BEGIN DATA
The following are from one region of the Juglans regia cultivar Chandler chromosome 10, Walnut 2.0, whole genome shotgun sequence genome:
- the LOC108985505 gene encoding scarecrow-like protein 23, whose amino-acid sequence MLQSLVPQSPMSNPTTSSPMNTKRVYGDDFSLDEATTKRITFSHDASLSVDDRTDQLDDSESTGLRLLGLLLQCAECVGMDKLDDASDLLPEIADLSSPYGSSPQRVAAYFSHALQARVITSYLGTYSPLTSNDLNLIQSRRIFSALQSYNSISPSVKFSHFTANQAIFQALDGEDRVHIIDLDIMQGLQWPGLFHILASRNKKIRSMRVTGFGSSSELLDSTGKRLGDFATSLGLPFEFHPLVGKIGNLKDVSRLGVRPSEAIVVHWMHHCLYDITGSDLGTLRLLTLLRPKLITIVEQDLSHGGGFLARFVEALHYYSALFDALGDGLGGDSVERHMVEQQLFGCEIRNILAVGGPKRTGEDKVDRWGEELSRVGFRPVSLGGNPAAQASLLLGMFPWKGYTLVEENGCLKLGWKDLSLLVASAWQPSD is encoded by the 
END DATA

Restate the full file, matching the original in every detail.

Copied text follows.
The following are from one region of the Juglans regia cultivar Chandler chromosome 10, Walnut 2.0, whole genome shotgun sequence genome:
- the LOC108985505 gene encoding scarecrow-like protein 23, whose amino-acid sequence MLQSLVPQSPMSNPTTSSPMNTKRVYGDDFSLDEATTKRITFSHDASLSVDDRTDQLDDSESTGLRLLGLLLQCAECVGMDKLDDASDLLPEIADLSSPYGSSPQRVAAYFSHALQARVITSYLGTYSPLTSNDLNLIQSRRIFSALQSYNSISPSVKFSHFTANQAIFQALDGEDRVHIIDLDIMQGLQWPGLFHILASRNKKIRSMRVTGFGSSSELLDSTGKRLGDFATSLGLPFEFHPLVGKIGNLKDVSRLGVRPSEAIVVHWMHHCLYDITGSDLGTLRLLTLLRPKLITIVEQDLSHGGGFLARFVEALHYYSALFDALGDGLGGDSVERHMVEQQLFGCEIRNILAVGGPKRTGEDKVDRWGEELSRVGFRPVSLGGNPAAQASLLLGMFPWKGYTLVEENGCLKLGWKDLSLLVASAWQPSD is encoded by the 